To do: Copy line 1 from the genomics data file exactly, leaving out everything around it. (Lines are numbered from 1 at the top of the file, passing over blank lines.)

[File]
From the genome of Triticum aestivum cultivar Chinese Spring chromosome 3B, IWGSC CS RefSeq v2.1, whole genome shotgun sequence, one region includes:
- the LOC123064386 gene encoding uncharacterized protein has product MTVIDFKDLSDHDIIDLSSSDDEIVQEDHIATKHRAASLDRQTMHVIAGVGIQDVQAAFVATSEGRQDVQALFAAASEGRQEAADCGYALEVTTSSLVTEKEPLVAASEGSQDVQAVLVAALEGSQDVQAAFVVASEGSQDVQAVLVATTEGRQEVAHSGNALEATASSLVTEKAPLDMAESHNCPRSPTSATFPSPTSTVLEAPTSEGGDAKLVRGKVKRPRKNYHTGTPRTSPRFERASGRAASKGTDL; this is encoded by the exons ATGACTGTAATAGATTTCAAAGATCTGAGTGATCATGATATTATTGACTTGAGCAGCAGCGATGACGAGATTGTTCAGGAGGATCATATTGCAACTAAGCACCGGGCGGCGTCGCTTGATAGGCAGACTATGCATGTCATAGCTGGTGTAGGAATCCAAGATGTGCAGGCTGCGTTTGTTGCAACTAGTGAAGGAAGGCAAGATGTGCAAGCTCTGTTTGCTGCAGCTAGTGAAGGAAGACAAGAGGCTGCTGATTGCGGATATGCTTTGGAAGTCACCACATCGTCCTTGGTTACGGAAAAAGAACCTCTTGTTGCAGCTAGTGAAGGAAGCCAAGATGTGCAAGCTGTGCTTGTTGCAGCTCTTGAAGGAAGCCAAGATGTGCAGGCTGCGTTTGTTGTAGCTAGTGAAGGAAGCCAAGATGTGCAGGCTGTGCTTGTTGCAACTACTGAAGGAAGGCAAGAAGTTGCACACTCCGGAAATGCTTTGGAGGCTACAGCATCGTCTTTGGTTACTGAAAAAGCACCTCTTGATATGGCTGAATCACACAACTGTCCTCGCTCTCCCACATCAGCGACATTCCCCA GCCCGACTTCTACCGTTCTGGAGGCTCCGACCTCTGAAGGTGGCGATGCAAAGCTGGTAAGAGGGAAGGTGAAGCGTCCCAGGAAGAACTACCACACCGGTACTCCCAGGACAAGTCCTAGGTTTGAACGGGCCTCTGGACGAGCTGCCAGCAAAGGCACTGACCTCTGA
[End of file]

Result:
From the genome of Triticum aestivum cultivar Chinese Spring chromosome 3B, IWGSC CS RefSeq v2.1, whole genome shotgun sequence, one region includes: